in Aubervilliers, in the nest of apprentice restaurateurs

It is a doubly interesting place for heritage lovers. In Aubervilliers, a former match factory, a precious testimony to the industrial history of the Paris suburbs, now houses the National Heritage Institute (INP). Created thirty years ago, this higher education establishment trains each year around fifty heritage curators – officials responsible for overseeing museums and historic monuments – as well as around twenty restorers, little virtuoso hands coming to the rescue of damaged heritage. “Training in the same establishment for these two closely complementary professions is a unique feature in Europe, points out its director Charles Personnaz.

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In these vast brick buildings, dominated by a tall chimney listed in the inventory from which sulfur and phosphorus still escaped at the end of the 1970s, restoration workshops, a laboratory and a specialized library allow future restaurateurs to acquire the skills of their profession. None are there by chance. Even before the entrance exam, all already had some manual know-how, allowing them to face a technical test of forty hours consisting of making a copy of an object (furniture, embroidery, painting, etc.). For five years, they then benefit from the wise advice of professionals and personalized follow-up in one of the disciplines taught: painting, sculpture, graphic and book arts, furniture, photography, textiles and fire arts (glass, ceramics and metals).

From books to ceramics

In a silent, almost collected atmosphere, training resumed at the beginning of September. On that day, a small group of students practice copying Renaissance illuminations. A little further on, the students of the “book” sector fashion models of old books.

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Some work on so-called “Arabic” bindings, with flaps; others are in the process of assembling the notebooks which will form a book using an embroidered technique of the XVIe century. “To get to know the structure of old books, the students reproduce identical models. They can then see how the object “works” ”, explains Éric Laforest, professional restaurateur and trainer.

In the next room, ceramic students in their first year are trying to fill in the gaps in glass objects. “They start by learning to work on placed surfaces, then increasingly complex parts”, explains Martine Bailly, responsible for training. The teacher is very proud to present the master’s work of a student who has just completed her course: for the Strasbourg Zoological Museum, she has restored an anatomy of the Blaschka cuttlefish. “Each year, around twenty works from public collections are thus restored by our students”, specifies Charles Personnaz.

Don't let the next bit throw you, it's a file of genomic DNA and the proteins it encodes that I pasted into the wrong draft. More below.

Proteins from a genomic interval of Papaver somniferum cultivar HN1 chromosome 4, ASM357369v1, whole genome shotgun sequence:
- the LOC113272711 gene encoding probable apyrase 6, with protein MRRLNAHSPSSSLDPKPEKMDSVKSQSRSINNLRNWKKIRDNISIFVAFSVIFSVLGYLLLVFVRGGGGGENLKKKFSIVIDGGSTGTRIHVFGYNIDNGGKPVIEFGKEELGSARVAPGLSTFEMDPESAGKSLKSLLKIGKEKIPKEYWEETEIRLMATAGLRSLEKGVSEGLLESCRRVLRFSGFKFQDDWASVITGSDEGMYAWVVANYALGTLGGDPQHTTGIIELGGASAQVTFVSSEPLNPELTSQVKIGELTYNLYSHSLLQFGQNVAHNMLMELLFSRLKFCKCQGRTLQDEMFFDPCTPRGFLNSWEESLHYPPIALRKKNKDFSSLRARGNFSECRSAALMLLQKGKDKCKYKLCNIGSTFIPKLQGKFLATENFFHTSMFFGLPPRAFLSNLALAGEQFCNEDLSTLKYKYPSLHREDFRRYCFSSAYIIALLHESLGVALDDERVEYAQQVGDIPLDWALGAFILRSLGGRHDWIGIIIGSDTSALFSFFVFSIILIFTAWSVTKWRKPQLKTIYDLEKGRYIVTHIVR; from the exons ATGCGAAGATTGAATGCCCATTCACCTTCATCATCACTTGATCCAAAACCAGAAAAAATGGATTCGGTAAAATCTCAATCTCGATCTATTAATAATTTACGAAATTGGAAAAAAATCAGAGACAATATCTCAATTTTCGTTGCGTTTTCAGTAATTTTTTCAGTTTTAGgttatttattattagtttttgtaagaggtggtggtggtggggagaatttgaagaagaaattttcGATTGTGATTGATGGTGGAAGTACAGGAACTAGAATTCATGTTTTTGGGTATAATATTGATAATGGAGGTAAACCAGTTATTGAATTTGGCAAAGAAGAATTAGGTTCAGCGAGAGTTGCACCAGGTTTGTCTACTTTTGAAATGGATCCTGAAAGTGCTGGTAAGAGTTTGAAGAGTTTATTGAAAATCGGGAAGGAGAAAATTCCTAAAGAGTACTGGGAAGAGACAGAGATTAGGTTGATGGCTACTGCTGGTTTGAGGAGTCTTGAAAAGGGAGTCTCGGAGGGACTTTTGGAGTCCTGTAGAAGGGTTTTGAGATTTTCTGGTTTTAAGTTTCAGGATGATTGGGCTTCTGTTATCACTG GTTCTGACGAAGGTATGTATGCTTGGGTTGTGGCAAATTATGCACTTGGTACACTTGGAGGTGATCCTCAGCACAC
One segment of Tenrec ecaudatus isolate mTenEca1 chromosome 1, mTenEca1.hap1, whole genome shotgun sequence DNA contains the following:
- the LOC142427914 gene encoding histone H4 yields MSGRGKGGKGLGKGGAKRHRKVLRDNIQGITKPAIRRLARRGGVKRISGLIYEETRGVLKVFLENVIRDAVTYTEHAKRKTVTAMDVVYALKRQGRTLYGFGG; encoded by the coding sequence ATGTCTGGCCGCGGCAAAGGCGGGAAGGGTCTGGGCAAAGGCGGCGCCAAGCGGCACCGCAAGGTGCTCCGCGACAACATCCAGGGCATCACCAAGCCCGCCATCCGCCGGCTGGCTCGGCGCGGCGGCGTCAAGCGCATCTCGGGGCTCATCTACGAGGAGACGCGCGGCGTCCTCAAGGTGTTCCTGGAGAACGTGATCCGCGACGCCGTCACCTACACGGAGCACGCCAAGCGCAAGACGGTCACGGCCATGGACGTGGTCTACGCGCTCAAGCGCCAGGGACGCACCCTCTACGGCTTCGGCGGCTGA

A work of patience

Arrived in separate pieces, like an enigmatic puzzle, the object was patiently reconstituted using natural resin, Japanese paper, glass after long research which made the student travel from Germany to the United States. … “Restoration work like this advances restoration know-how”, congratulates the teacher. Catering professionals are not mistaken: in recent years, many have come to follow training courses at the INP. Once graduated, restaurateurs will practice in private. “Despite the enthusiasm for heritage, economic conditions remain difficult in France, regrets Charles Personnaz. Unlike what is happening in England, where an institution like the Victorian Albert Museum employs 80 restorers in its midst. “

Since the creation of the first specialized courses at the end of the 1970s, the level of restaurateurs has continued to increase, without their status being rethought. “Perhaps it would be time to think about a way of integrating them more closely into the life of cultural institutions”, suggests the director.


Heritage Days 2020: 11,458 places open to the public

Despite the health crisis, 11,458 places in France have planned to welcome the public on the occasion of the 37it is European Heritage Days (EHD), Saturday 19 and Sunday 20 September.

This year, the theme of the EHD highlights the “educational heritage”, the opportunity to discover several sites:
– the University of the Sorbonne (Paris), classified in 1 887.
– the Ministry of National Education (Paris), classified in 1993.
– the education house of the Legion of Honor (Saint-Denis), classified in 1927.
– the University Library of Human Sciences of Bordeaux (Gironde), registered
in 2016.
– the Hôtel de l’Académie de Nîmes, registered in 1940.

Full EHD program:


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